AND ITS CONTROL
Thomas D. Willett
The Bretton Woods system was based on the premise that exchange rates were a matter of international as well as national concern.1 The international economic disasters of the interwar period had clearly demonstrated the dangers of treating trade and balance-of-payments measures as purely unilateral national concerns. On the other hand, the major countries were anxious also to preserve freedom to pursue their newly found interest in active domestic macroeconomic policies. They were mindful of the costly economic consequences of Churchill's decision to subject the domestic British economy to the dictates of a particular exchange-rate goal.2 Thus they were unsympathetic to the idea of giving international authorities exclusive control over the de-____________________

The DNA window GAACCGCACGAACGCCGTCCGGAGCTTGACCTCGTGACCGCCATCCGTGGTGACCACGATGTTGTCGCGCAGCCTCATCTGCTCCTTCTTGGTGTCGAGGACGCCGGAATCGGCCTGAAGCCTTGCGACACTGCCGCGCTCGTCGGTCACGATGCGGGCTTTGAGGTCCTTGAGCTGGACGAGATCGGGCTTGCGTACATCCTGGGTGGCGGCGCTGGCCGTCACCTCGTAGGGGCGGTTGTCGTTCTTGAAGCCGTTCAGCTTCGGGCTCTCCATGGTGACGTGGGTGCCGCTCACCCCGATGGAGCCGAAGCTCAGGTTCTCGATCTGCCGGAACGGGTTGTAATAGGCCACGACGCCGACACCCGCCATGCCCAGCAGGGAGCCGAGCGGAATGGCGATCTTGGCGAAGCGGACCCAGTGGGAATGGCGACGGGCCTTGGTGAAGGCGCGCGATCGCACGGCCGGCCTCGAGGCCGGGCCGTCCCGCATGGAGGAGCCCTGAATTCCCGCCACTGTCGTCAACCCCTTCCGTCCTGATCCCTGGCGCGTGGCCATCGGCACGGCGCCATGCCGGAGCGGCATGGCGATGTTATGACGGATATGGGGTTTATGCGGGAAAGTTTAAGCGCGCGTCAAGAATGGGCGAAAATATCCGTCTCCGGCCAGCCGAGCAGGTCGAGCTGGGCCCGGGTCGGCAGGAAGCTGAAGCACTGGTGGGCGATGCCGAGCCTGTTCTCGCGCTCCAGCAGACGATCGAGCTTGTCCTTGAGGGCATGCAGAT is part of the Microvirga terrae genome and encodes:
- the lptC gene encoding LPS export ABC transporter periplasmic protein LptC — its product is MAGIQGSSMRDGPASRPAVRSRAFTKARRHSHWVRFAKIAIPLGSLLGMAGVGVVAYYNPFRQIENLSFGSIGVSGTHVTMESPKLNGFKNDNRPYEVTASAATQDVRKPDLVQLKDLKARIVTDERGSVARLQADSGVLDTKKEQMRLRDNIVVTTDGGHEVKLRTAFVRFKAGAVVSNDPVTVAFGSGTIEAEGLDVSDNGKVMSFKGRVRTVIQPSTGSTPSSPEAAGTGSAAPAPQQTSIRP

Of course, in academic writings the concept that exchange rates are a matter of international concern goes back much further. An interesting example is found in Palgrave Dictionary of Political Economy: "It will thus be seen that every country, by altering its mint regulations, has power to alter the metallic standard of value pro tanto in every other country using a metallic standard; and from this point of view the contention of those who desire to make currency arrangements a matter of international agreement may be accepted."
I am indebted to Edward M. Bernstein for calling both these quotations to my attention.